The Internal Revenue Service has announced that it will begin accepting federal returns on Jan. 29, one week later than last year, to ensure the security and readiness of its tax processing systems and to assess the potential impact of recent federal tax legislation on 2017 returns. Tax returns are processed by the IRS before they are released to states. The Vt. Department of Taxes is ready to begin processing returns immediately upon receipt starting on Jan. 29.
This year’s tax due date is Tuesday, April 17. Based on the volume of last year’s returns, the department expects to process about 385,000 personal income tax returns this year.
The department provides detailed “2018 Filing Season Updates” on its website at http://tax.vermont.gov/individual/filing-season-update. The following are highlights:
Tax Commissioner Kaj Samsom is working with other states, legislative partners, and local accounting professionals to evaluate the impact of federal tax reform on Vermont taxpayers. On Jan. 2, the department sponsored a federal tax reform panel to bring members of those groups together and publicly discuss the issues. A video of the panel discussion is available at tax.vermont.gov.
As long as fraudsters continue to steal identities and money through new and creative means, the department will continue its vigilance to detect and stop identity theft and tax refund fraud. This may delay some refunds. If the department sends a taxpayer a letter requesting verification of a return or more information, including supporting documents, a prompt response will help to avoid further delay.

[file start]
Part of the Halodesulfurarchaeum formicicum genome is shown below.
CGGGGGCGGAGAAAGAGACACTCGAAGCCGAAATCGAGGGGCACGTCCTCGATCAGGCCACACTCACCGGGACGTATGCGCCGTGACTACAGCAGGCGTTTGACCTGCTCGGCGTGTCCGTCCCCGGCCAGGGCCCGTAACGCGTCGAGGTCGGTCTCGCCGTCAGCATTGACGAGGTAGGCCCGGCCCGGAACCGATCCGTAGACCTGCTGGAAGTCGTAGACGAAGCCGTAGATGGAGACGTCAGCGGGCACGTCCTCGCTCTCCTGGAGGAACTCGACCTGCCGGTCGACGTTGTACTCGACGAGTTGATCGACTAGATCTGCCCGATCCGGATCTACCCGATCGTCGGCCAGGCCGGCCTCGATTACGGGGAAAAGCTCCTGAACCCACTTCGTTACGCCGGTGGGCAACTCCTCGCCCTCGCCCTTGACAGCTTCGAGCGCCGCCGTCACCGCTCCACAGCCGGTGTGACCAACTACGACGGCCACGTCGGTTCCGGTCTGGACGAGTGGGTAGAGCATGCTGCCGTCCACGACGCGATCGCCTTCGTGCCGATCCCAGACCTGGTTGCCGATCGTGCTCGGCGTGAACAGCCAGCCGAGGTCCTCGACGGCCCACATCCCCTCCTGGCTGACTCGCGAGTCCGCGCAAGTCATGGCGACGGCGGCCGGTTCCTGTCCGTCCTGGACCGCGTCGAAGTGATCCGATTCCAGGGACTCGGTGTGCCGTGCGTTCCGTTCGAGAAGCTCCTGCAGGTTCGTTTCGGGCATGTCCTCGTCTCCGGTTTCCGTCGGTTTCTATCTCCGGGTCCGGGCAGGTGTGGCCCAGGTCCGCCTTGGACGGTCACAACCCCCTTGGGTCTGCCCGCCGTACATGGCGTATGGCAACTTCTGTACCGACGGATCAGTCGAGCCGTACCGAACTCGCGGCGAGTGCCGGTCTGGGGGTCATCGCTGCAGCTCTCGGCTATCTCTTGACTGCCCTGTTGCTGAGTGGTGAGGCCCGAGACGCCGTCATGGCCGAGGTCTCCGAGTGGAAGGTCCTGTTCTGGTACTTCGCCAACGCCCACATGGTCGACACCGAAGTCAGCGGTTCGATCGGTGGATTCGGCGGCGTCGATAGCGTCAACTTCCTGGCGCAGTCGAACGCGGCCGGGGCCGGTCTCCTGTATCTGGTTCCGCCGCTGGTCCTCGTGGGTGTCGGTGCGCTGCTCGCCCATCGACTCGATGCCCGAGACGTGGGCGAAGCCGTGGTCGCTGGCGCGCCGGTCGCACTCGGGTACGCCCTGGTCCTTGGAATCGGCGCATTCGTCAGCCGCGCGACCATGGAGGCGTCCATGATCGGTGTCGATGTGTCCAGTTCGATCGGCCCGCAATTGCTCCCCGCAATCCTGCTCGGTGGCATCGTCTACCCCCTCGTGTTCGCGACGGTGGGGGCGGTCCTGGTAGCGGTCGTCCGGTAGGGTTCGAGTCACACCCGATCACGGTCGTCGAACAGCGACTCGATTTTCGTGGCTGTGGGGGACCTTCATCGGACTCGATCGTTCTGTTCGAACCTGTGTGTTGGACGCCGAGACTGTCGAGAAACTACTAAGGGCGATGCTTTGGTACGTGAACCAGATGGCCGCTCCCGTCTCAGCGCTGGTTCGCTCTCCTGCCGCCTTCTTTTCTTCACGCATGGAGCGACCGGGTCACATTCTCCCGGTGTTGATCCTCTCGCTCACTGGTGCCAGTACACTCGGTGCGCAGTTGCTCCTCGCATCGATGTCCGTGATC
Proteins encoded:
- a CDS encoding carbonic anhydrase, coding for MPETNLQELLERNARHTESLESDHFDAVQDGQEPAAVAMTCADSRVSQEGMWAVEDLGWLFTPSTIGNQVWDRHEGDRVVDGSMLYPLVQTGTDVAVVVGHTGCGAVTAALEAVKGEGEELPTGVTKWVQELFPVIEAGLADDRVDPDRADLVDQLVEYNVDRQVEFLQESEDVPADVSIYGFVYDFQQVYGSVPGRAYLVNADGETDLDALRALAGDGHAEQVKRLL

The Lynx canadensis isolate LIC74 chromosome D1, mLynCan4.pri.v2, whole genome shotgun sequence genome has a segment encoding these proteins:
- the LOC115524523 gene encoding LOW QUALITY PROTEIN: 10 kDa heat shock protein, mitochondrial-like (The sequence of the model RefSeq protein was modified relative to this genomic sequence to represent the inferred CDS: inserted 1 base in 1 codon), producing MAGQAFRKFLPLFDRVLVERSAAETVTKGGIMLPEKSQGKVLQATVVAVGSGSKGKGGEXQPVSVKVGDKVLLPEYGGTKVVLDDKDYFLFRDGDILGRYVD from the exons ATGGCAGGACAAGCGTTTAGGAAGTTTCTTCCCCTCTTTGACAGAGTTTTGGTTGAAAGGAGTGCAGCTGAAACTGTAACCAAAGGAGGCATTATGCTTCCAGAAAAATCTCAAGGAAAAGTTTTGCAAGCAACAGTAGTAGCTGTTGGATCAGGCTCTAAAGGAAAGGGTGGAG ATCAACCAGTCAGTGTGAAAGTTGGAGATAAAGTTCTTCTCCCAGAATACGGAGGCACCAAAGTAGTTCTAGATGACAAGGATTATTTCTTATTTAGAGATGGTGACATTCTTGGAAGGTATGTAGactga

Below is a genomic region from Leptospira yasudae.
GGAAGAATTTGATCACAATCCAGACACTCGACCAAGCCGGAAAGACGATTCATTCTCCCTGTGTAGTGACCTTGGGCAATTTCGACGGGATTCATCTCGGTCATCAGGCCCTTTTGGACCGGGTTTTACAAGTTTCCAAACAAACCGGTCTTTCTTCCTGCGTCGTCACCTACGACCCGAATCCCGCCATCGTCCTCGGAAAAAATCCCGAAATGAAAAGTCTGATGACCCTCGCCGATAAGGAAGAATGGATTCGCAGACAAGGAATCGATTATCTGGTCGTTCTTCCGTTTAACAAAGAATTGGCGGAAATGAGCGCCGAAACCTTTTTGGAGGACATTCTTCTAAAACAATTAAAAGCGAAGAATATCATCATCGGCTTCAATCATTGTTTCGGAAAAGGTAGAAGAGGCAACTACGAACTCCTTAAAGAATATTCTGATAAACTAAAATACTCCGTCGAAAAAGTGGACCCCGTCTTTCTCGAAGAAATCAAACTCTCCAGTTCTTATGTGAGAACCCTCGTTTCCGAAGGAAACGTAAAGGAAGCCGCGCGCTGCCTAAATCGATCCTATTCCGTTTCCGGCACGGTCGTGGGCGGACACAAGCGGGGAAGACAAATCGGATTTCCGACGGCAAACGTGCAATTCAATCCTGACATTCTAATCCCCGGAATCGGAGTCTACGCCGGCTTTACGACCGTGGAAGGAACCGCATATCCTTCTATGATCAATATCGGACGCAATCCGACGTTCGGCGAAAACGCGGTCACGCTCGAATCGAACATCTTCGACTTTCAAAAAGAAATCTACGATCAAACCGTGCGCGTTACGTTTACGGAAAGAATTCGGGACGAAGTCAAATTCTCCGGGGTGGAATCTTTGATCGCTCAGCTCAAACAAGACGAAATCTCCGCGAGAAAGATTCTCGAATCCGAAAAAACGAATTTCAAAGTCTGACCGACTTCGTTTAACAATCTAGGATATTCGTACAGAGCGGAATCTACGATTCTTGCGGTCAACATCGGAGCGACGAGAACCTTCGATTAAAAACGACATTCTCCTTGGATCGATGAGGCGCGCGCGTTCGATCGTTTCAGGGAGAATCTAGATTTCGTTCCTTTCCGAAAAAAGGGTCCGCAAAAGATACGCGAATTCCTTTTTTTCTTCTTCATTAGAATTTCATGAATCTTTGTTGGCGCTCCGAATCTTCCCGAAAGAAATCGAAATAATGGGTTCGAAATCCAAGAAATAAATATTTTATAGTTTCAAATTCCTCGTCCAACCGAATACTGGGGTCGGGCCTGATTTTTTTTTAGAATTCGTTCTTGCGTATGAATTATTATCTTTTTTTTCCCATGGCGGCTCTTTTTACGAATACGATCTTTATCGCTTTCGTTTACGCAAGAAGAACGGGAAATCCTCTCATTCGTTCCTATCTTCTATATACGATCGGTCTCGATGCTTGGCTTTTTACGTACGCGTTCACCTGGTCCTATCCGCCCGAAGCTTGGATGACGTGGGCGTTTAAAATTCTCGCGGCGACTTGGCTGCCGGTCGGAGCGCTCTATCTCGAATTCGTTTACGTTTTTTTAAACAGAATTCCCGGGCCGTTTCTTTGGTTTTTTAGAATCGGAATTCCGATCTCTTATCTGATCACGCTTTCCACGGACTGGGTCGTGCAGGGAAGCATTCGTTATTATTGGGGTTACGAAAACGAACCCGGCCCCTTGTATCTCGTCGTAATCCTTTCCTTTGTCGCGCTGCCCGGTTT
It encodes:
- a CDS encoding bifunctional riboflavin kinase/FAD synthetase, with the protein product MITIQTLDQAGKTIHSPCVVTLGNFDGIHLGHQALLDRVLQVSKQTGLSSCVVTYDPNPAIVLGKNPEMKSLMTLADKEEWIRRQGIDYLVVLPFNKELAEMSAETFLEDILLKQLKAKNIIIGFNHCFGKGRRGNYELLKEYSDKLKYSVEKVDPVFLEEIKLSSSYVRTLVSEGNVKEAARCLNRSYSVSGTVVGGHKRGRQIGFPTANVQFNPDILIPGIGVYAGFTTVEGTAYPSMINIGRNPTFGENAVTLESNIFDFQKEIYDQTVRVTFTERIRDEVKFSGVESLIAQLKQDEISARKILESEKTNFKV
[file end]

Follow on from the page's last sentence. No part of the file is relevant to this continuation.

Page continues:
Vermonters can improve their own refund turnaround time by e-filing, confirming their bank account and address information before filing, avoiding unnecessary changes to their direct deposit bank account, and using software to eliminate errors.
The department has made many adjustments to its refund processing and expects improved turnaround times for e-filed returns. Taxpayers who e-file generally receive refunds faster than those who file on paper.
The department is also emphasizing the Jan. 31 due date for employers to file W-2 information with the state. Filing this information electronically by the due date prevents a frequent source of refund delay. “Fabricated W-2 information is a favorite tactic of fraudsters. Having increased compliance with the Jan. 31 filing deadline, and increased e-filing of W-2 reconciliations really helps the department prevent fraud and get refunds out the door faster,” said Director of Taxpayer Services Sharon Asay.
Last year, about 65 percent of Vermont taxpayers qualified to file their federal and state income taxes through Free File, but only about 2 percent of those eligible used this free online filing service. Taxpayers with low to moderate incomes may also take advantage of free assistance though the IRS Volunteer Income Tax Assistance and Tax Counseling for the Elderly programs, the AARP Foundation Tax-Aide Program, and the MyFreeTaxes Partnership. More information on these free programs is available at tax.vermont.gov.